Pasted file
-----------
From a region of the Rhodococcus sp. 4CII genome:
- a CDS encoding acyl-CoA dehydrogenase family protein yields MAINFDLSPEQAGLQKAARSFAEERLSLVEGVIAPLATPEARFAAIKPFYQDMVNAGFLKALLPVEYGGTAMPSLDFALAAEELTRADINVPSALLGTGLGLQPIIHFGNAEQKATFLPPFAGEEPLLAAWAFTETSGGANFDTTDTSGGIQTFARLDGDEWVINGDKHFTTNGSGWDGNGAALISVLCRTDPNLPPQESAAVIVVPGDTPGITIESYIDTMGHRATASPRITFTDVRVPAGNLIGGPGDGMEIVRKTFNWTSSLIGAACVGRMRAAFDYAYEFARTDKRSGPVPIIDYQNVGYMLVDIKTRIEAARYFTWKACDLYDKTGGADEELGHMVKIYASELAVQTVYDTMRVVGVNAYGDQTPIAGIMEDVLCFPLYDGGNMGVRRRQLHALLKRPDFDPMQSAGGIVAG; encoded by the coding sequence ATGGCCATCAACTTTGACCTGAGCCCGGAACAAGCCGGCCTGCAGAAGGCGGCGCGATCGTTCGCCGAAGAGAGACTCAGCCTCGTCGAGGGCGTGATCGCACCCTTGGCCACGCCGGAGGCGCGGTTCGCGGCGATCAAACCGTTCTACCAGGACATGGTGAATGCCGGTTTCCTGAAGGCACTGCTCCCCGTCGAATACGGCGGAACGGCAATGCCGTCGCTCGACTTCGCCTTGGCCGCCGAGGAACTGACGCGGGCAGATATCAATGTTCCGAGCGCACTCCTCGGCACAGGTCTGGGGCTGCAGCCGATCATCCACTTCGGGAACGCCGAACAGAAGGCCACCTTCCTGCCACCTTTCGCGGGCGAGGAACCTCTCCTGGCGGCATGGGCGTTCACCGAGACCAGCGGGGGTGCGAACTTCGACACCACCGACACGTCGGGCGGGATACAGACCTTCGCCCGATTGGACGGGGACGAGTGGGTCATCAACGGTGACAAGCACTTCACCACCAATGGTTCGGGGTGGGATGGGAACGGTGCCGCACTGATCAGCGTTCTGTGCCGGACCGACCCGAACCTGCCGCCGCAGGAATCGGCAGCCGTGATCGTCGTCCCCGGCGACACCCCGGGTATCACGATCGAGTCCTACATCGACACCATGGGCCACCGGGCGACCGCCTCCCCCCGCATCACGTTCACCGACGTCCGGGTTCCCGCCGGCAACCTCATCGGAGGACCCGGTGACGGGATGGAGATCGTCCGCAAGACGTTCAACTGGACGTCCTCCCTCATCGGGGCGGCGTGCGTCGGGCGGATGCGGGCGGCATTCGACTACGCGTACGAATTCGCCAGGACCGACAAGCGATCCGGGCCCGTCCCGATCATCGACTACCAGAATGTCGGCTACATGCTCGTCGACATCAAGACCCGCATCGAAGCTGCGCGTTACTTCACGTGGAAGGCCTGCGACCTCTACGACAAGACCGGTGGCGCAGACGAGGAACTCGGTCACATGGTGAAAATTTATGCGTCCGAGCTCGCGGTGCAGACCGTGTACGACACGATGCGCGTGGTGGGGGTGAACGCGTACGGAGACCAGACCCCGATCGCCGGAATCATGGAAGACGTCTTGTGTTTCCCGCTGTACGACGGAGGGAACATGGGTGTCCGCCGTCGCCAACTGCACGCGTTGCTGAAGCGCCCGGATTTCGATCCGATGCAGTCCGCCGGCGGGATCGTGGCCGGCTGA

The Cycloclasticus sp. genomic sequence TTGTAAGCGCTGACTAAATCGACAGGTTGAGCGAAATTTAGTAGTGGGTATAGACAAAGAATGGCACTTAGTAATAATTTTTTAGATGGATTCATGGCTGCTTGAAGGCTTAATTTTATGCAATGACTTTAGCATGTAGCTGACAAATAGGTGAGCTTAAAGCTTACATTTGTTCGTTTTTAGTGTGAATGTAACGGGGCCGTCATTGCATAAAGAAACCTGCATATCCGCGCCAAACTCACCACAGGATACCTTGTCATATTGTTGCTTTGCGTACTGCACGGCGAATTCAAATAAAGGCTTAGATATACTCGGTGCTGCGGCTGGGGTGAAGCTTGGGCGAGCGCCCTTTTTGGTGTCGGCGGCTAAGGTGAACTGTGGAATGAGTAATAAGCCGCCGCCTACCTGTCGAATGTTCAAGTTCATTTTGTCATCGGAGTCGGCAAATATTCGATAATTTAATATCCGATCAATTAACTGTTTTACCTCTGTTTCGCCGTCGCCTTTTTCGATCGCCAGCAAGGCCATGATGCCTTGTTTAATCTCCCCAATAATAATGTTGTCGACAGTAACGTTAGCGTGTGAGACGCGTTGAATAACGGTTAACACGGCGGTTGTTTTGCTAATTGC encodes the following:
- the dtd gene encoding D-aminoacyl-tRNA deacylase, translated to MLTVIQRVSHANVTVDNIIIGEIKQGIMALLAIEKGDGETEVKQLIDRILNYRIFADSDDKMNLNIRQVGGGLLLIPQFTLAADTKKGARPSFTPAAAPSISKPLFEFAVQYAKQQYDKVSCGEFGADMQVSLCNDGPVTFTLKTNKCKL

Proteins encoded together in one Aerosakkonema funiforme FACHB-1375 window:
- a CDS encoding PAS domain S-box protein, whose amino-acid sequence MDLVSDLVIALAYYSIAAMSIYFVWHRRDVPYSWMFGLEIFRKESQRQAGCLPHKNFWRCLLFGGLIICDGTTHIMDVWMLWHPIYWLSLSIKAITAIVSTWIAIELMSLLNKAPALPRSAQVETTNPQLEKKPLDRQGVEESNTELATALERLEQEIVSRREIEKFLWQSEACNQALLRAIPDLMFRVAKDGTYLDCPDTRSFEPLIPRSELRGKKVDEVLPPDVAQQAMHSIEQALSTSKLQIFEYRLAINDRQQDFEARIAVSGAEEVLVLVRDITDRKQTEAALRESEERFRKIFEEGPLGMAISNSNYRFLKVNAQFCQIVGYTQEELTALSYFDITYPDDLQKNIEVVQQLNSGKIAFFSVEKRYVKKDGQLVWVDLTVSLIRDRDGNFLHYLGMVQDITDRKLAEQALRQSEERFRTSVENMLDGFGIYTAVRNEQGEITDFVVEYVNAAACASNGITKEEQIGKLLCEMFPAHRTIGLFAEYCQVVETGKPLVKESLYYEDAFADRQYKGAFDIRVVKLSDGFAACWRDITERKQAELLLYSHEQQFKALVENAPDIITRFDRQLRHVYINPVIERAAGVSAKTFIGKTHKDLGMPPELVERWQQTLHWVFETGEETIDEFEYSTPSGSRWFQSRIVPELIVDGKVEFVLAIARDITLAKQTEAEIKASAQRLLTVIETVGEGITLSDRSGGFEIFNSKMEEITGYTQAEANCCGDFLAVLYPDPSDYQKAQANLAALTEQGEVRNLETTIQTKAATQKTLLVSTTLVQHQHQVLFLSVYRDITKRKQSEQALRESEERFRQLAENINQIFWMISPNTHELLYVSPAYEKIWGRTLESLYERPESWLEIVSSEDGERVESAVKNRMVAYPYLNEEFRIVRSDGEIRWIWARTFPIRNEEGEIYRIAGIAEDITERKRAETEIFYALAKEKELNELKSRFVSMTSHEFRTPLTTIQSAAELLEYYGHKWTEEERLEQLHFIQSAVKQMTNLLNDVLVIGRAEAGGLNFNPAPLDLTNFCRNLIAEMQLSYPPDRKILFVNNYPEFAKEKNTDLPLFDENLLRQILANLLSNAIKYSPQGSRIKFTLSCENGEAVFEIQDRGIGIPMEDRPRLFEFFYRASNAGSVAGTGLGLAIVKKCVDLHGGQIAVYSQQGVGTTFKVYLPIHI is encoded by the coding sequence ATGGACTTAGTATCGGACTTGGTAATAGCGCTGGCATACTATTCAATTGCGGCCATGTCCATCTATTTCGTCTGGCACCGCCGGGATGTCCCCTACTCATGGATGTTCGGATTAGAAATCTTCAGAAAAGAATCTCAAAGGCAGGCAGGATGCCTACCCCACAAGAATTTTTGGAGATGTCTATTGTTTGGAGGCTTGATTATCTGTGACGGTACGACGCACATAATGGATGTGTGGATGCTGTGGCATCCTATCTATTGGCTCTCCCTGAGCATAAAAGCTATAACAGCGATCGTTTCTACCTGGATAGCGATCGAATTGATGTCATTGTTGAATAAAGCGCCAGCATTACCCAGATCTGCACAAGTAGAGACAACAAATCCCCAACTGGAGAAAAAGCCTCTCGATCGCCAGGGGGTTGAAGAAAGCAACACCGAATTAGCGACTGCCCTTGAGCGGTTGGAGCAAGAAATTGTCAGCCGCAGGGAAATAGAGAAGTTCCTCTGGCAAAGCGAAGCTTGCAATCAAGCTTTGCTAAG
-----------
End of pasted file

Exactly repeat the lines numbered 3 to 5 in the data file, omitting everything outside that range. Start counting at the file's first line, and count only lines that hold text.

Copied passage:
The Cycloclasticus sp. genomic sequence TTGTAAGCGCTGACTAAATCGACAGGTTGAGCGAAATTTAGTAGTGGGTATAGACAAAGAATGGCACTTAGTAATAATTTTTTAGATGGATTCATGGCTGCTTGAAGGCTTAATTTTATGCAATGACTTTAGCATGTAGCTGACAAATAGGTGAGCTTAAAGCTTACATTTGTTCGTTTTTAGTGTGAATGTAACGGGGCCGTCATTGCATAAAGAAACCTGCATATCCGCGCCAAACTCACCACAGGATACCTTGTCATATTGTTGCTTTGCGTACTGCACGGCGAATTCAAATAAAGGCTTAGATATACTCGGTGCTGCGGCTGGGGTGAAGCTTGGGCGAGCGCCCTTTTTGGTGTCGGCGGCTAAGGTGAACTGTGGAATGAGTAATAAGCCGCCGCCTACCTGTCGAATGTTCAAGTTCATTTTGTCATCGGAGTCGGCAAATATTCGATAATTTAATATCCGATCAATTAACTGTTTTACCTCTGTTTCGCCGTCGCCTTTTTCGATCGCCAGCAAGGCCATGATGCCTTGTTTAATCTCCCCAATAATAATGTTGTCGACAGTAACGTTAGCGTGTGAGACGCGTTGAATAACGGTTAACACGGCGGTTGTTTTGCTAATTGC encodes the following:
- the dtd gene encoding D-aminoacyl-tRNA deacylase, translated to MLTVIQRVSHANVTVDNIIIGEIKQGIMALLAIEKGDGETEVKQLIDRILNYRIFADSDDKMNLNIRQVGGGLLLIPQFTLAADTKKGARPSFTPAAAPSISKPLFEFAVQYAKQQYDKVSCGEFGADMQVSLCNDGPVTFTLKTNKCKL

Proteins encoded together in one Aerosakkonema funiforme FACHB-1375 window: